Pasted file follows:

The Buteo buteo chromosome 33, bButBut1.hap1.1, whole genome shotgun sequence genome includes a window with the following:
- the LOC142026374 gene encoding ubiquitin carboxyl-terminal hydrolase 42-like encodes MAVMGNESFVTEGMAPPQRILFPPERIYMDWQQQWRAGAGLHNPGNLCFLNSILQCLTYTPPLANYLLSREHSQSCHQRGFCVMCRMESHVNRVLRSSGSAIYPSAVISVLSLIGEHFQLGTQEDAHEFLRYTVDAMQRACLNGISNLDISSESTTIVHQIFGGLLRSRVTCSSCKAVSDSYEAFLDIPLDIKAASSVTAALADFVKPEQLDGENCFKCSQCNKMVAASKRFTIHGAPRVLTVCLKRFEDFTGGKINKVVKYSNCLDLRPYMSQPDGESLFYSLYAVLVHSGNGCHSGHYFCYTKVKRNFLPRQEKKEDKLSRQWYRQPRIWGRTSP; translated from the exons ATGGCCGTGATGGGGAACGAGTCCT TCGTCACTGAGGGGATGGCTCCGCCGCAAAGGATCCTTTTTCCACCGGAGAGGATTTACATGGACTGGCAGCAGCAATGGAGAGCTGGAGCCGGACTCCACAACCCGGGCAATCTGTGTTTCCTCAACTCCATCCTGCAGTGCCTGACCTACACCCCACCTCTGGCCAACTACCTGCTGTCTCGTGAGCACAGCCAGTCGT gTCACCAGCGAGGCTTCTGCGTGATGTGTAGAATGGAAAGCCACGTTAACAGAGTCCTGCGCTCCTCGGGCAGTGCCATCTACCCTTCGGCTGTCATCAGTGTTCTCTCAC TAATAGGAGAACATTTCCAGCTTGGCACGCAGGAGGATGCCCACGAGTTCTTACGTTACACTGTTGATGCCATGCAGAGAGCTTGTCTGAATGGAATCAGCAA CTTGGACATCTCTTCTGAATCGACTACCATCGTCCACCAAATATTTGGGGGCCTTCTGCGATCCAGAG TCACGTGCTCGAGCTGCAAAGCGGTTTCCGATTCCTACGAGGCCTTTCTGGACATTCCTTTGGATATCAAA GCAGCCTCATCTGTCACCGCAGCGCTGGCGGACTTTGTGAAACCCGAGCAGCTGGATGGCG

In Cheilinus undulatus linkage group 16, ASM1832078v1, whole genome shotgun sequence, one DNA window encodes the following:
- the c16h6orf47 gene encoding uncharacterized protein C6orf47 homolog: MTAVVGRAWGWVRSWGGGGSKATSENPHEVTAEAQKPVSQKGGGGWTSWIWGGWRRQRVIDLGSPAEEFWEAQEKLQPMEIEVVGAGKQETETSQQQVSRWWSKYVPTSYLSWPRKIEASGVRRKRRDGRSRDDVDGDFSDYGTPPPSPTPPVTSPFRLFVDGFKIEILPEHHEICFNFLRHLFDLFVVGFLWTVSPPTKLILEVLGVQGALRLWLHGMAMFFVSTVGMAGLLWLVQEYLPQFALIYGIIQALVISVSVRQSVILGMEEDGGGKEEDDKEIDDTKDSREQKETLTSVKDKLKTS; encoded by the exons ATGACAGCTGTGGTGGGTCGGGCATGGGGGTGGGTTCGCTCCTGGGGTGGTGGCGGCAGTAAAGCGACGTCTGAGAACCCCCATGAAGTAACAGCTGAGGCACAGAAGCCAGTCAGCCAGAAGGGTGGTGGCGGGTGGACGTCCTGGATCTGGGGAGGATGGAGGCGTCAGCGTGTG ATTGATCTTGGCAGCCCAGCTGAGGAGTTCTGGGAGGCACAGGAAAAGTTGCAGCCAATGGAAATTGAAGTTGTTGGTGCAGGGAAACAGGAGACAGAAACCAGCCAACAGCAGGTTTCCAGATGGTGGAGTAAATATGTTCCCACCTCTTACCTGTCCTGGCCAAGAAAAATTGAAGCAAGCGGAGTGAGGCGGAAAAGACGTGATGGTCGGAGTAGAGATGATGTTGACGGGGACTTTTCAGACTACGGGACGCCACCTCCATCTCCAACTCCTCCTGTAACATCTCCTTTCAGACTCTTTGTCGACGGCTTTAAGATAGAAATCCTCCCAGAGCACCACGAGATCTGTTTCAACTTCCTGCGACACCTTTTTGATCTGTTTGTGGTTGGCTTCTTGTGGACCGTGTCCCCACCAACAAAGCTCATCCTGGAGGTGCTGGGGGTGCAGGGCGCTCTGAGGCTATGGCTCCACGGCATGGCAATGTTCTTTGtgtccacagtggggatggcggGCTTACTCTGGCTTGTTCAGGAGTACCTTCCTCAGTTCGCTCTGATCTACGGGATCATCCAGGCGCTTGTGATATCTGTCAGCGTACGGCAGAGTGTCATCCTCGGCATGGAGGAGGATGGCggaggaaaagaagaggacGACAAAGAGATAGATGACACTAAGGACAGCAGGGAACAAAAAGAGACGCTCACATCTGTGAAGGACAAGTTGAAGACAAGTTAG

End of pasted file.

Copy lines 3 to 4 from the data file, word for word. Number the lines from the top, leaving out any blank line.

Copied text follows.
In Cheilinus undulatus linkage group 16, ASM1832078v1, whole genome shotgun sequence, one DNA window encodes the following:
- the c16h6orf47 gene encoding uncharacterized protein C6orf47 homolog: MTAVVGRAWGWVRSWGGGGSKATSENPHEVTAEAQKPVSQKGGGGWTSWIWGGWRRQRVIDLGSPAEEFWEAQEKLQPMEIEVVGAGKQETETSQQQVSRWWSKYVPTSYLSWPRKIEASGVRRKRRDGRSRDDVDGDFSDYGTPPPSPTPPVTSPFRLFVDGFKIEILPEHHEICFNFLRHLFDLFVVGFLWTVSPPTKLILEVLGVQGALRLWLHGMAMFFVSTVGMAGLLWLVQEYLPQFALIYGIIQALVISVSVRQSVILGMEEDGGGKEEDDKEIDDTKDSREQKETLTSVKDKLKTS; encoded by the exons ATGACAGCTGTGGTGGGTCGGGCATGGGGGTGGGTTCGCTCCTGGGGTGGTGGCGGCAGTAAAGCGACGTCTGAGAACCCCCATGAAGTAACAGCTGAGGCACAGAAGCCAGTCAGCCAGAAGGGTGGTGGCGGGTGGACGTCCTGGATCTGGGGAGGATGGAGGCGTCAGCGTGTG ATTGATCTTGGCAGCCCAGCTGAGGAGTTCTGGGAGGCACAGGAAAAGTTGCAGCCAATGGAAATTGAAGTTGTTGGTGCAGGGAAACAGGAGACAGAAACCAGCCAACAGCAGGTTTCCAGATGGTGGAGTAAATATGTTCCCACCTCTTACCTGTCCTGGCCAAGAAAAATTGAAGCAAGCGGAGTGAGGCGGAAAAGACGTGATGGTCGGAGTAGAGATGATGTTGACGGGGACTTTTCAGACTACGGGACGCCACCTCCATCTCCAACTCCTCCTGTAACATCTCCTTTCAGACTCTTTGTCGACGGCTTTAAGATAGAAATCCTCCCAGAGCACCACGAGATCTGTTTCAACTTCCTGCGACACCTTTTTGATCTGTTTGTGGTTGGCTTCTTGTGGACCGTGTCCCCACCAACAAAGCTCATCCTGGAGGTGCTGGGGGTGCAGGGCGCTCTGAGGCTATGGCTCCACGGCATGGCAATGTTCTTTGtgtccacagtggggatggcggGCTTACTCTGGCTTGTTCAGGAGTACCTTCCTCAGTTCGCTCTGATCTACGGGATCATCCAGGCGCTTGTGATATCTGTCAGCGTACGGCAGAGTGTCATCCTCGGCATGGAGGAGGATGGCggaggaaaagaagaggacGACAAAGAGATAGATGACACTAAGGACAGCAGGGAACAAAAAGAGACGCTCACATCTGTGAAGGACAAGTTGAAGACAAGTTAG